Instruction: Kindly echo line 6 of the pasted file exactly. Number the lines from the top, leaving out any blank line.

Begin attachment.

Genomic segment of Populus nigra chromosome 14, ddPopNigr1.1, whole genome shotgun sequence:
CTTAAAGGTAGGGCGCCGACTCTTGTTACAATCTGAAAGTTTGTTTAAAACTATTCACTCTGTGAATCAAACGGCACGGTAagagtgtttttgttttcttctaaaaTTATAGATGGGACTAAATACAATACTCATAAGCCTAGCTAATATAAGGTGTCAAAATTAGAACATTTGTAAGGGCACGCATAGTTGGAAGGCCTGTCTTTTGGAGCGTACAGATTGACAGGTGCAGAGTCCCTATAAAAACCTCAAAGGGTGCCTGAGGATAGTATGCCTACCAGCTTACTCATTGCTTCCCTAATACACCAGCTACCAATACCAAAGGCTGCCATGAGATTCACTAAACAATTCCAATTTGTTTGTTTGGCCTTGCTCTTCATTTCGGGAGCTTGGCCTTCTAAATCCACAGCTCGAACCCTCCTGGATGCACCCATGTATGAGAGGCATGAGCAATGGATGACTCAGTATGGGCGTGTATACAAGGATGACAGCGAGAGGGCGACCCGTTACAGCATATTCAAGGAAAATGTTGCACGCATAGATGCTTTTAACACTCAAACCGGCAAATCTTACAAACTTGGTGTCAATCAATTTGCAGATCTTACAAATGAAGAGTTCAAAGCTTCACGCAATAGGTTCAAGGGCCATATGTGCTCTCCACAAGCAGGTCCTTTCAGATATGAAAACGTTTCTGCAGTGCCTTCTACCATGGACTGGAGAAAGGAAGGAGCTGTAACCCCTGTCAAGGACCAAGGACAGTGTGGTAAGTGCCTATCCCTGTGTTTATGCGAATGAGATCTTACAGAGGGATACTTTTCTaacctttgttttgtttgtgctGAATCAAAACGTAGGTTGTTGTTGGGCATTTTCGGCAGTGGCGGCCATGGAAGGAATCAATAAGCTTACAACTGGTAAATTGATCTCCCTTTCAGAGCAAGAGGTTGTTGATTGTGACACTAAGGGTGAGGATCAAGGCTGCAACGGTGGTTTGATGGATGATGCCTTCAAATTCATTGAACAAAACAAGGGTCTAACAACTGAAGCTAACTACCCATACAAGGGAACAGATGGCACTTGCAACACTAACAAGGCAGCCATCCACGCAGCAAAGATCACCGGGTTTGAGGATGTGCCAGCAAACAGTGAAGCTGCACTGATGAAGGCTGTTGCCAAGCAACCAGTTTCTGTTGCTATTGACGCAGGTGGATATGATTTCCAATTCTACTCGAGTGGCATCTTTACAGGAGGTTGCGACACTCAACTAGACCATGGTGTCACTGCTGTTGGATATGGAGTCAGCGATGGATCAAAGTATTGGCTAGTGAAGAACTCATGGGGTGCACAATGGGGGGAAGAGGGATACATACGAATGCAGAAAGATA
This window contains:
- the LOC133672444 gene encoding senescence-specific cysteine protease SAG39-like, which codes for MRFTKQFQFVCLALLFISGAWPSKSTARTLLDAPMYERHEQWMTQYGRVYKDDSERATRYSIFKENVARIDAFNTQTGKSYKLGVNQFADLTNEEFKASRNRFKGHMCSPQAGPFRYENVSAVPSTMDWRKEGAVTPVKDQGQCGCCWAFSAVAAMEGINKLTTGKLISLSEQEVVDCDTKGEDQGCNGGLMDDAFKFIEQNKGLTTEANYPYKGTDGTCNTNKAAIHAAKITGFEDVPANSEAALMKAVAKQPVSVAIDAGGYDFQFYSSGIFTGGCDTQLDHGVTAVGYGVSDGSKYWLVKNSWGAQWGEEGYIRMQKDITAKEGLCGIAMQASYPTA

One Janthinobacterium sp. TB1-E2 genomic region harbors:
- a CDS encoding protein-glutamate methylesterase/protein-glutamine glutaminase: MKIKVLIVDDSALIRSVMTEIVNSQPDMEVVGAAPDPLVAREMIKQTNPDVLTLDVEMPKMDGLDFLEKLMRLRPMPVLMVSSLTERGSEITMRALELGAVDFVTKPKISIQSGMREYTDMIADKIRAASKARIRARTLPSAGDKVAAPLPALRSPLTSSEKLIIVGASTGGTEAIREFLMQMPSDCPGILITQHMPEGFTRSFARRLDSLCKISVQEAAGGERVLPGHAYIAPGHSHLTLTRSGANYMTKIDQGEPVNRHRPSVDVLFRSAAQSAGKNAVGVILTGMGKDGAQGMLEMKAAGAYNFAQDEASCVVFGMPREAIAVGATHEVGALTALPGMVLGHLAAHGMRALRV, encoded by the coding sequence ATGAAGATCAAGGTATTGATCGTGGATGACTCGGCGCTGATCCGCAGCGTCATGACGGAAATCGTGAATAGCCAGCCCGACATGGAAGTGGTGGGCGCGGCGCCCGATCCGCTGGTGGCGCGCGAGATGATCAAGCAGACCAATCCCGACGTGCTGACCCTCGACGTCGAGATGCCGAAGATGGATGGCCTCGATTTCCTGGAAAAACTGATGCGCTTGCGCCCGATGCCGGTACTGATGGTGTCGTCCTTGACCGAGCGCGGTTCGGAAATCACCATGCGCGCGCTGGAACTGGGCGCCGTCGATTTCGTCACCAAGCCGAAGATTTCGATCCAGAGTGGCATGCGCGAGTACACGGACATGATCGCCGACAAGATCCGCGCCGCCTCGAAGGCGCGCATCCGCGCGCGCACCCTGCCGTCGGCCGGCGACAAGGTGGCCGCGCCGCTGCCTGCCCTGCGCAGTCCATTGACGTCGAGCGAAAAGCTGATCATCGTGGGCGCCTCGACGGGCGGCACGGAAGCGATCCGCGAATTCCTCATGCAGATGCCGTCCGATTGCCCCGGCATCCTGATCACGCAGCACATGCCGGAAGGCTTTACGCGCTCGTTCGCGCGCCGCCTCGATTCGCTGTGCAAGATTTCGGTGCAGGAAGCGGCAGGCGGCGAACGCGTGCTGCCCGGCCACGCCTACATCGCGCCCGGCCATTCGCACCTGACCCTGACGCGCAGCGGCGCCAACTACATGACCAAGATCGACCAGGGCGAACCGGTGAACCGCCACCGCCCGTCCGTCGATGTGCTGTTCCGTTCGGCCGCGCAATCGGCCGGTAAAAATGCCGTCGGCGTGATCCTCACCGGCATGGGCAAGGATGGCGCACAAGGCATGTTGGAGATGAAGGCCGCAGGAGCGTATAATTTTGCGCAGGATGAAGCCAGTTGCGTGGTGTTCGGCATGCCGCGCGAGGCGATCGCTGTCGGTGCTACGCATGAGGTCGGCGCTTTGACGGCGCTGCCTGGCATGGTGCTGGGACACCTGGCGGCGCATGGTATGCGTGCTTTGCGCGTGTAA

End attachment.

- a CDS encoding protein-glutamate methylesterase/protein-glutamine glutaminase: MKIKVLIVDDSALIRSVMTEIVNSQPDMEVVGAAPDPLVAREMIKQTNPDVLTLDVEMPKMDGLDFLEKLMRLRPMPVLMVSSLTERGSEITMRALELGAVDFVTKPKISIQSGMREYTDMIADKIRAASKARIRARTLPSAGDKVAAPLPALRSPLTSSEKLIIVGASTGGTEAIREFLMQMPSDCPGILITQHMPEGFTRSFARRLDSLCKISVQEAAGGERVLPGHAYIAPGHSHLTLTRSGANYMTKIDQGEPVNRHRPSVDVLFRSAAQSAGKNAVGVILTGMGKDGAQGMLEMKAAGAYNFAQDEASCVVFGMPREAIAVGATHEVGALTALPGMVLGHLAAHGMRALRV, encoded by the coding sequence ATGAAGATCAAGGTATTGATCGTGGATGACTCGGCGCTGATCCGCAGCGTCATGACGGAAATCGTGAATAGCCAGCCCGACATGGAAGTGGTGGGCGCGGCGCCCGATCCGCTGGTGGCGCGCGAGATGATCAAGCAGACCAATCCCGACGTGCTGACCCTCGACGTCGAGATGCCGAAGATGGATGGCCTCGATTTCCTGGAAAAACTGATGCGCTTGCGCCCGATGCCGGTACTGATGGTGTCGTCCTTGACCGAGCGCGGTTCGGAAATCACCATGCGCGCGCTGGAACTGGGCGCCGTCGATTTCGTCACCAAGCCGAAGATTTCGATCCAGAGTGGCATGCGCGAGTACACGGACATGATCGCCGACAAGATCCGCGCCGCCTCGAAGGCGCGCATCCGCGCGCGCACCCTGCCGTCGGCCGGCGACAAGGTGGCCGCGCCGCTGCCTGCCCTGCGCAGTCCATTGACGTCGAGCGAAAAGCTGATCATCGTGGGCGCCTCGACGGGCGGCACGGAAGCGATCCGCGAATTCCTCATGCAGATGCCGTCCGATTGCCCCGGCATCCTGATCACGCAGCACATGCCGGAAGGCTTTACGCGCTCGTTCGCGCGCCGCCTCGATTCGCTGTGCAAGATTTCGGTGCAGGAAGCGGCAGGCGGCGAACGCGTGCTGCCCGGCCACGCCTACATCGCGCCCGGCCATTCGCACCTGACCCTGACGCGCAGCGGCGCCAACTACATGACCAAGATCGACCAGGGCGAACCGGTGAACCGCCACCGCCCGTCCGTCGATGTGCTGTTCCGTTCGGCCGCGCAATCGGCCGGTAAAAATGCCGTCGGCGTGATCCTCACCGGCATGGGCAAGGATGGCGCACAAGGCATGTTGGAGATGAAGGCCGCAGGAGCGTATAATTTTGCGCAGGATGAAGCCAGTTGCGTGGTGTTCGGCATGCCGCGCGAGGCGATCGCTGTCGGTGCTACGCATGAGGTCGGCGCTTTGACGGCGCTGCCTGGCATGGTGCTGGGACACCTGGCGGCGCATGGTATGCGTGCTTTGCGCGTGTAA